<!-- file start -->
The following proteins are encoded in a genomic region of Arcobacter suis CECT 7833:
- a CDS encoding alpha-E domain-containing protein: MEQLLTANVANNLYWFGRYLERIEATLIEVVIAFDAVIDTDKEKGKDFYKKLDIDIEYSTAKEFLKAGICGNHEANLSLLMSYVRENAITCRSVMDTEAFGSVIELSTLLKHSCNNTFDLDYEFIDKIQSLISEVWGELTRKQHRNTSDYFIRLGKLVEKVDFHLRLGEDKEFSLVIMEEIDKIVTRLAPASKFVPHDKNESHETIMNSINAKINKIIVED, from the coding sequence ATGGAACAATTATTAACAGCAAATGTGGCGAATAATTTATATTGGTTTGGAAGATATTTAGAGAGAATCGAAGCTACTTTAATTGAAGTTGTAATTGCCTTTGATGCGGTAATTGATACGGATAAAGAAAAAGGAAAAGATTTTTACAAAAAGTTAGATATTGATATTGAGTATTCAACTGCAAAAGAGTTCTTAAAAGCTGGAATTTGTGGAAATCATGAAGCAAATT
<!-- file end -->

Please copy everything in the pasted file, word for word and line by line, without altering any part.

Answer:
The following proteins are encoded in a genomic region of Arcobacter suis CECT 7833:
- a CDS encoding alpha-E domain-containing protein: MEQLLTANVANNLYWFGRYLERIEATLIEVVIAFDAVIDTDKEKGKDFYKKLDIDIEYSTAKEFLKAGICGNHEANLSLLMSYVRENAITCRSVMDTEAFGSVIELSTLLKHSCNNTFDLDYEFIDKIQSLISEVWGELTRKQHRNTSDYFIRLGKLVEKVDFHLRLGEDKEFSLVIMEEIDKIVTRLAPASKFVPHDKNESHETIMNSINAKINKIIVED, from the coding sequence ATGGAACAATTATTAACAGCAAATGTGGCGAATAATTTATATTGGTTTGGAAGATATTTAGAGAGAATCGAAGCTACTTTAATTGAAGTTGTAATTGCCTTTGATGCGGTAATTGATACGGATAAAGAAAAAGGAAAAGATTTTTACAAAAAGTTAGATATTGATATTGAGTATTCAACTGCAAAAGAGTTCTTAAAAGCTGGAATTTGTGGAAATCATGAAGCAAATT